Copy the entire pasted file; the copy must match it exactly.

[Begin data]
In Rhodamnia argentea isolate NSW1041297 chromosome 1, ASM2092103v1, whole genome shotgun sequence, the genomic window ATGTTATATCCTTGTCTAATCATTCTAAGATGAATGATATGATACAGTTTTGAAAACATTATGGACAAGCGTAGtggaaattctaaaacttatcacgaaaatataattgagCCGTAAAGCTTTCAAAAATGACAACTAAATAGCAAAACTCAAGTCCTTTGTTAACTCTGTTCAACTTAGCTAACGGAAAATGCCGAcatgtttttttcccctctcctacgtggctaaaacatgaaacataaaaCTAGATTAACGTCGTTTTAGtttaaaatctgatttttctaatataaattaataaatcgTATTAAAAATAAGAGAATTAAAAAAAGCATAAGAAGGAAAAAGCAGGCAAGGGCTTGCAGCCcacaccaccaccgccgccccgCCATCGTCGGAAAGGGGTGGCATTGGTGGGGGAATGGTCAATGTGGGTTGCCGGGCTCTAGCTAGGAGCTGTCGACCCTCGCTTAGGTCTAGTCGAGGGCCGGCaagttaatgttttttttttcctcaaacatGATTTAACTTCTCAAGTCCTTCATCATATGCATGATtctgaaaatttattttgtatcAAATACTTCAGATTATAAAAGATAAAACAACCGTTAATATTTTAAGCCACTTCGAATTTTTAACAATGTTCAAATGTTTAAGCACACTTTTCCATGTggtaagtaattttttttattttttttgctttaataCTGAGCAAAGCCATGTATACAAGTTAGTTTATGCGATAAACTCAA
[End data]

In Rhodamnia argentea isolate NSW1041297 chromosome 1, ASM2092103v1, whole genome shotgun sequence, the genomic window ATGTTATATCCTTGTCTAATCATTCTAAGATGAATGATATGATACAGTTTTGAAAACATTATGGACAAGCGTAGtggaaattctaaaacttatcacgaaaatataattgagCCGTAAAGCTTTCAAAAATGACAACTAAATAGCAAAACTCAAGTCCTTTGTTAACTCTGTTCAACTTAGCTAACGGAAAATGCCGAcatgtttttttcccctctcctacgtggctaaaacatgaaacataaaaCTAGATTAACGTCGTTTTAGtttaaaatctgatttttctaatataaattaataaatcgTATTAAAAATAAGAGAATTAAAAAAAGCATAAGAAGGAAAAAGCAGGCAAGGGCTTGCAGCCcacaccaccaccgccgccccgCCATCGTCGGAAAGGGGTGGCATTGGTGGGGGAATGGTCAATGTGGGTTGCCGGGCTCTAGCTAGGAGCTGTCGACCCTCGCTTAGGTCTAGTCGAGGGCCGGCaagttaatgttttttttttcctcaaacatGATTTAACTTCTCAAGTCCTTCATCATATGCATGATtctgaaaatttattttgtatcAAATACTTCAGATTATAAAAGATAAAACAACCGTTAATATTTTAAGCCACTTCGAATTTTTAACAATGTTCAAATGTTTAAGCACACTTTTCCATGTggtaagtaattttttttattttttttgctttaataCTGAGCAAAGCCATGTATACAAGTTAGTTTATGCGATAAACTCAA